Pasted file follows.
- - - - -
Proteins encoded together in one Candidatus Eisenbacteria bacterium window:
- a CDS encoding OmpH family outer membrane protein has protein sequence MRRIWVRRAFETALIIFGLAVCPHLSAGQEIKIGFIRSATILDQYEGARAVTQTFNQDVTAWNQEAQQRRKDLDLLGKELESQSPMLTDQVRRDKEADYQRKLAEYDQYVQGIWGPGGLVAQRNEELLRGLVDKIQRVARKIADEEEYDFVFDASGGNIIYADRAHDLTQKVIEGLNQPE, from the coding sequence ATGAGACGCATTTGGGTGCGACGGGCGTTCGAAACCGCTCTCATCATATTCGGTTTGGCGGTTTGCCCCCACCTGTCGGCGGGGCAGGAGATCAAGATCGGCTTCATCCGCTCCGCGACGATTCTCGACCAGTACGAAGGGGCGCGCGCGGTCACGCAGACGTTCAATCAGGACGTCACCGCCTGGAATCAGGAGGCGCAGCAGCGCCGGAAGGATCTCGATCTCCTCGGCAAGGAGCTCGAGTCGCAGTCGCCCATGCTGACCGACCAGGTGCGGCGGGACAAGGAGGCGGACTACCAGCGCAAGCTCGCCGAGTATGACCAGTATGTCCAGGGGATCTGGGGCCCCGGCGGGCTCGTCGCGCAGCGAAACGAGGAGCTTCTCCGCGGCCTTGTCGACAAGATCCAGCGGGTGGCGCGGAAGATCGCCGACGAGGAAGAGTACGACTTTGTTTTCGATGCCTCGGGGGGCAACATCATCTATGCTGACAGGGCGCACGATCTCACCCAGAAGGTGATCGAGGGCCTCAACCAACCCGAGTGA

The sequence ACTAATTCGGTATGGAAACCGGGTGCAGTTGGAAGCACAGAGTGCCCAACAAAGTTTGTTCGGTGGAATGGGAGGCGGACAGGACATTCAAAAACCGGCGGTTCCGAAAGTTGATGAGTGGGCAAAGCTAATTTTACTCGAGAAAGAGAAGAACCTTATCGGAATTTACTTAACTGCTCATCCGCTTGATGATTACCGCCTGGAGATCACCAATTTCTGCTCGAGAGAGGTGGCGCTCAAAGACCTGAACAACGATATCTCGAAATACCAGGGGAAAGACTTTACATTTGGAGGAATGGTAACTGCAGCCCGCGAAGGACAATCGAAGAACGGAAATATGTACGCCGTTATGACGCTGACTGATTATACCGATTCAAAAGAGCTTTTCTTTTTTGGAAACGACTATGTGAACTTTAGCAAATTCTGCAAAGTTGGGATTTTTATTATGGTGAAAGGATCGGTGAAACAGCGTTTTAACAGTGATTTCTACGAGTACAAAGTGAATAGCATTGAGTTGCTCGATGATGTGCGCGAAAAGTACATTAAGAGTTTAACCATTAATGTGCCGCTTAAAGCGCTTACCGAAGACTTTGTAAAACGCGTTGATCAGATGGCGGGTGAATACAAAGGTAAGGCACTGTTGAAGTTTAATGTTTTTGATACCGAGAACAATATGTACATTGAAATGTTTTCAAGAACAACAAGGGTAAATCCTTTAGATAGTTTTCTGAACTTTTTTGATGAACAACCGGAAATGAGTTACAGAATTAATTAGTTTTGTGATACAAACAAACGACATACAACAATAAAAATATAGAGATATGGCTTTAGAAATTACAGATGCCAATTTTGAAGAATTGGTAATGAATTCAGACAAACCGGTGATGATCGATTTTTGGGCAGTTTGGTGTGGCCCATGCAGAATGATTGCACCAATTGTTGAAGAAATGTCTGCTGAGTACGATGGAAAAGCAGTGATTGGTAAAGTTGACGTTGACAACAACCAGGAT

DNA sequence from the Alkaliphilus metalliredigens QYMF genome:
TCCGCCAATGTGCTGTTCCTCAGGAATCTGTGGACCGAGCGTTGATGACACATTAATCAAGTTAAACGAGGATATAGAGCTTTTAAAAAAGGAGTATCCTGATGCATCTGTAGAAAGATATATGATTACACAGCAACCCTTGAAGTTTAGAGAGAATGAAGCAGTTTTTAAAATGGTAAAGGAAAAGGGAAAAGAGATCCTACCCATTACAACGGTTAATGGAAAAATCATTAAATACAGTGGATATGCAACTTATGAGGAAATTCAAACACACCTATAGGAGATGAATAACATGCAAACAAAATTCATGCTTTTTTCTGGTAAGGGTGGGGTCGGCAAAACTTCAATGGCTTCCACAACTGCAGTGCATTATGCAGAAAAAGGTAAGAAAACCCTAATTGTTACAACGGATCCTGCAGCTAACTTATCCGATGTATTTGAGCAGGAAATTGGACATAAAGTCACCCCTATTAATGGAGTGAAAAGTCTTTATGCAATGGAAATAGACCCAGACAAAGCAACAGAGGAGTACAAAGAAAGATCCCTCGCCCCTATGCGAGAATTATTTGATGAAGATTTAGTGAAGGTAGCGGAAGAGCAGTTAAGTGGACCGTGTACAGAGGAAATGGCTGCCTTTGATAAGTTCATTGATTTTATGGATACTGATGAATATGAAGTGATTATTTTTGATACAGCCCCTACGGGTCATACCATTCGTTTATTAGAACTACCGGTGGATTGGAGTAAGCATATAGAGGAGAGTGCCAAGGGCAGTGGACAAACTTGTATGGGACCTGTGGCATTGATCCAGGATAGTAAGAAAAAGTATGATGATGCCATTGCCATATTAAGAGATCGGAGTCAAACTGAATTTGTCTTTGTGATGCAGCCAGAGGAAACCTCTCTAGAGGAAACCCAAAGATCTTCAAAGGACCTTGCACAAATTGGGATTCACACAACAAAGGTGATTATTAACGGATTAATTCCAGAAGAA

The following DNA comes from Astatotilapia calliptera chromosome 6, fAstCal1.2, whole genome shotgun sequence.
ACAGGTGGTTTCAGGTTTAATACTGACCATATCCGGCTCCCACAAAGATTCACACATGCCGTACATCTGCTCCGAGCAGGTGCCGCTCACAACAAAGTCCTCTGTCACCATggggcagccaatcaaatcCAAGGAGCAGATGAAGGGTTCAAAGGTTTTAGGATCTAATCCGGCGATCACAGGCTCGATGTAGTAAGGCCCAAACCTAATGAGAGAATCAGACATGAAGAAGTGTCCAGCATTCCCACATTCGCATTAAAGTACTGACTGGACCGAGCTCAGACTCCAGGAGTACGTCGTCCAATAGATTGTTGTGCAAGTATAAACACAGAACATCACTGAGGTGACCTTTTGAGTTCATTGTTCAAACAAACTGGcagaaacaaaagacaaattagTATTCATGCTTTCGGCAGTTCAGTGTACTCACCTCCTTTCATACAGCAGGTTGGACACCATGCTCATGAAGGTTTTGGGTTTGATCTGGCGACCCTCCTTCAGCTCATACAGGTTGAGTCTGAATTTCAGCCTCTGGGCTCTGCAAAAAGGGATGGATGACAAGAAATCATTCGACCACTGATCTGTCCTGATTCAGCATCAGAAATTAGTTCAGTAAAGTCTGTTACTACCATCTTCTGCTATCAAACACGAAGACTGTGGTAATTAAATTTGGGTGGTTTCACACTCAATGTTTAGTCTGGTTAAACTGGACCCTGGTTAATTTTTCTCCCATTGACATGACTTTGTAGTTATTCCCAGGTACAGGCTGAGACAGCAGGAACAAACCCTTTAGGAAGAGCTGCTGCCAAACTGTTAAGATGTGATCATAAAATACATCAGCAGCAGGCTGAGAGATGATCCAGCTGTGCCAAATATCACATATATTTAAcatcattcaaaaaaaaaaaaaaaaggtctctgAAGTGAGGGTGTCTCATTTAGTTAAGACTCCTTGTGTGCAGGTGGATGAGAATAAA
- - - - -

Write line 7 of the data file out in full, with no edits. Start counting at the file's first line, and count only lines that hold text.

ACAGGTGGTTTCAGGTTTAATACTGACCATATCCGGCTCCCACAAAGATTCACACATGCCGTACATCTGCTCCGAGCAGGTGCCGCTCACAACAAAGTCCTCTGTCACCATggggcagccaatcaaatcCAAGGAGCAGATGAAGGGTTCAAAGGTTTTAGGATCTAATCCGGCGATCACAGGCTCGATGTAGTAAGGCCCAAACCTAATGAGAGAATCAGACATGAAGAAGTGTCCAGCATTCCCACATTCGCATTAAAGTACTGACTGGACCGAGCTCAGACTCCAGGAGTACGTCGTCCAATAGATTGTTGTGCAAGTATAAACACAGAACATCACTGAGGTGACCTTTTGAGTTCATTGTTCAAACAAACTGGcagaaacaaaagacaaattagTATTCATGCTTTCGGCAGTTCAGTGTACTCACCTCCTTTCATACAGCAGGTTGGACACCATGCTCATGAAGGTTTTGGGTTTGATCTGGCGACCCTCCTTCAGCTCATACAGGTTGAGTCTGAATTTCAGCCTCTGGGCTCTGCAAAAAGGGATGGATGACAAGAAATCATTCGACCACTGATCTGTCCTGATTCAGCATCAGAAATTAGTTCAGTAAAGTCTGTTACTACCATCTTCTGCTATCAAACACGAAGACTGTGGTAATTAAATTTGGGTGGTTTCACACTCAATGTTTAGTCTGGTTAAACTGGACCCTGGTTAATTTTTCTCCCATTGACATGACTTTGTAGTTATTCCCAGGTACAGGCTGAGACAGCAGGAACAAACCCTTTAGGAAGAGCTGCTGCCAAACTGTTAAGATGTGATCATAAAATACATCAGCAGCAGGCTGAGAGATGATCCAGCTGTGCCAAATATCACATATATTTAAcatcattcaaaaaaaaaaaaaaaaggtctctgAAGTGAGGGTGTCTCATTTAGTTAAGACTCCTTGTGTGCAGGTGGATGAGAATAAA